and pet supplies as well as all-natural, premium pet food, according to owner Heather Denton. The boutique offers free next-day delivery on purchases of $75 or more for any customer within a 5-mile ra- dius. Bark ‘n Fetch customers can access a self-service pet wash station with no appointment necessary. The tiled room features waterproof aprons for pet own- ers, Pure + Good shampoo, conditioner and ear wash, a handheld dog dryer and more. 214-407-8974. www.barknfetchfrisco.com 3 Palmercare Chiropractic opened May 2 at 12020 Teel Parkway, Ste. 104, Frisco. Chiropractors with the company rectify spi- nal misalignments to restore correct shape, according to the Palmercare Chiropractic website. Care for children is available

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COMMUNITY IMPACT NEWSPAPER • COMMUNITYIMPACT.COM

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The menu at Mici Handcrafted Italian includes pasta, pizza and salad.

COURTESY MICI HANDCRAFTED ITALIAN

FEATURED IMPACT COMING SOON Texas’ rst Mici Handcrafted Italian is coming to Frisco. The Denver-based company announced the fast-casual Italian chain would be located at 8244 FM 423, Frisco, and is scheduled to open in June. Mici’s menu includes pizza; pastas; salads; and desserts, such as gelato and cannoli. Chief Growth Ocer Matt Stanton said the Mici team collaborates with local real ANNIVERSARIES 8 Bottled in Bond Cocktail Parlour & Kitchen marked its fifth anniversary April 6 at 5285 Dallas Parkway, Ste. 420, Frisco, in The Shops at Starwood. The restaurant and bar focuses on bold seasonal cocktails and American dishes with Caribbean flair. In 2021, Bottled in Bond completed an expan- sion called The Parlour, a cocktail lounge for people age 21 and older that evokes a speakeasy atmosphere. 469-731-5410. www.bottledinbondparlour.com 9 Up Inspired Kitchen has been in business for five years at 5285 Dallas Parkway, Ste. 400, Frisco. The restaurant serves healthy food for breakfast, brunch and lunch in a fast-casual setting. The menu is designed to meet a variety of dietary interests and needs. Up Inspired Kitchen provides a list of locally sourced 10 Officials with The Omni PGA Frisco Resort , a $520 million project scheduled to open in spring 2023, announced that the resort is accepting group booking requests. The resort is located at 4341 PGA Parkway and will feature 500 guest rooms, 10 four-bedroom ranch-style houses and a spa. The 60-acre property will also include 12 restaurants, a Topgolf lounge and a PGA coaching center. Group booking requests can be made by contacting 469-305-4545 or dalpga.leads@omnihotels.com. www.omnihotels.com/hotels/pga-frisco items it uses. 469- 579-4197. www.upinspiredkitchen.com IN THE NEWS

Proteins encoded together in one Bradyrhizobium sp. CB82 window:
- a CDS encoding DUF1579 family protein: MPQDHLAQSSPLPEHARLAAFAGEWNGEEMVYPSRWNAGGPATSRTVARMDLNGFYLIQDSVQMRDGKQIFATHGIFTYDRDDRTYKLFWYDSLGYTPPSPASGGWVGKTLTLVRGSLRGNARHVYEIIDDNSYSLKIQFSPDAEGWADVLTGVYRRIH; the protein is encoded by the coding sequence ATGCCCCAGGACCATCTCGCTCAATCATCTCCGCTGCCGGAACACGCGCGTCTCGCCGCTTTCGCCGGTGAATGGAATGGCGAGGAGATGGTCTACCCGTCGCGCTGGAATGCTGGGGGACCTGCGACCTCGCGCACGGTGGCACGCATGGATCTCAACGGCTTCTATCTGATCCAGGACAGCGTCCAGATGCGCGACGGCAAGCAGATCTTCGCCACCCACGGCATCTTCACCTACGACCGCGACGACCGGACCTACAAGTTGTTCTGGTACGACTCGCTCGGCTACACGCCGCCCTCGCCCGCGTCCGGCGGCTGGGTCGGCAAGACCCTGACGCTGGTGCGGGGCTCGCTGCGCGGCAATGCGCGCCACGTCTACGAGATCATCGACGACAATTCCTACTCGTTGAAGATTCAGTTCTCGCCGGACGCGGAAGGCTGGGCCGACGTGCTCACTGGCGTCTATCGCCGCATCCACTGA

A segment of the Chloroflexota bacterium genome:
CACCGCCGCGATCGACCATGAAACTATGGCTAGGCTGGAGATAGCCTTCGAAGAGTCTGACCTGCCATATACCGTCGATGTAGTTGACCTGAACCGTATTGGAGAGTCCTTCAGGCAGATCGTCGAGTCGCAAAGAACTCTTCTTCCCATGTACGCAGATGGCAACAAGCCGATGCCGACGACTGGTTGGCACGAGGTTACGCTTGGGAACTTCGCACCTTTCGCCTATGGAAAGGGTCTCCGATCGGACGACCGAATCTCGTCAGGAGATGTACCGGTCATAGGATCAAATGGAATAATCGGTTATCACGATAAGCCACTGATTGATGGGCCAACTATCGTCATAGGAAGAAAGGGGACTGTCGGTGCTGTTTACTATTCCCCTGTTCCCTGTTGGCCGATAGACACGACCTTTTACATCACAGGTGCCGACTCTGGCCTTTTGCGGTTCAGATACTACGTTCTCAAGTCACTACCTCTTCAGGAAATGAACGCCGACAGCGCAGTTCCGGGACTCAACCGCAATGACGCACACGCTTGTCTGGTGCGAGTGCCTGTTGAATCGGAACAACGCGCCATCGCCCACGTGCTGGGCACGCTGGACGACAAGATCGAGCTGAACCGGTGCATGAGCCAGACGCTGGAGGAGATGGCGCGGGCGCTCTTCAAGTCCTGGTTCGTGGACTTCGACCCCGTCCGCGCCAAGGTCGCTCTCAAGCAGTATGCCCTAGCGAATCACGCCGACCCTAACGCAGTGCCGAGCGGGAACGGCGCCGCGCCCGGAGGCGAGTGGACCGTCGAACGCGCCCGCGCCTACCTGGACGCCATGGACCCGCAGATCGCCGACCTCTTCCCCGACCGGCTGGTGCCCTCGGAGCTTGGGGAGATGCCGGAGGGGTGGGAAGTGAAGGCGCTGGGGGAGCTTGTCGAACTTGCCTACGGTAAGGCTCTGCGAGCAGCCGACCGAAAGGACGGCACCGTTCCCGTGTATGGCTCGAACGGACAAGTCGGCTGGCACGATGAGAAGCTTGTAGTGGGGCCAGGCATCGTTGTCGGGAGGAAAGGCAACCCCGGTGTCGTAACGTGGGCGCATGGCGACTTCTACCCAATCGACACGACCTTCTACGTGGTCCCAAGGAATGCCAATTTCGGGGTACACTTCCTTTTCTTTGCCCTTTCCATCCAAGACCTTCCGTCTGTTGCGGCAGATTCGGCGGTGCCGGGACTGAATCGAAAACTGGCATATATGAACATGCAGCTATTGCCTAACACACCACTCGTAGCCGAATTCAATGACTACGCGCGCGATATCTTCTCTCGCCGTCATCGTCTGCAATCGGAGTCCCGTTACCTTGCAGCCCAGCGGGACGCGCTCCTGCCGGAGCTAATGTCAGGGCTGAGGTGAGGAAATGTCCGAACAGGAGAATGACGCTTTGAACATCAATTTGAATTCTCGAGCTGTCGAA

estate brokers in all of the restaurants’ markets during the site-selection process. “Knowing the market so well, we loved how our brand ts with Frisco,” Stanton said in an email. www.miciitalian.com

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MAIN ST.

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STONEBROOK PKWY.

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FRISCO EDITION • JUNE 2022

TODO LIST

June & July events

COMPILED BY BROOKLYNN COOPER

JUNE 17 LISTEN TO LIVE MUSIC Music lovers age 16 and up can head to City Hall for “Music in the Chamber,” a concert held on the third Friday of each month in the council chambers. The Stockton Helbing Quartet will perform jazz. 8 p.m. $10 (Frisco residents), $15 (nonresidents). 6101 Frisco Square Blvd., Frisco. 972-292-6652. www.friscotexas.gov/1491/ music-in-the-chamber 18 SUPPORT FIRST RESPONDERS Comerica Center will host a rst responder benet concert featuring Craig Morgan, Morgan Evans and Pam Tillis. Thin Line Events and FirstNet Built With AT&T will donate 100% of net prots to nonprots, charities and foundations that support rst responders, military and their families. The concert will be preceded by a free car show. 4:30 p.m. (car show), 7 p.m. (concert) $18-$38. 2601 Avenue of the Stars, Frisco. 214-387-5665. www.thinlineevents.com 25 LEARN TO CODE The Frisco Library will host a video game coding class for middle school students. This session is intended for kids with little to no coding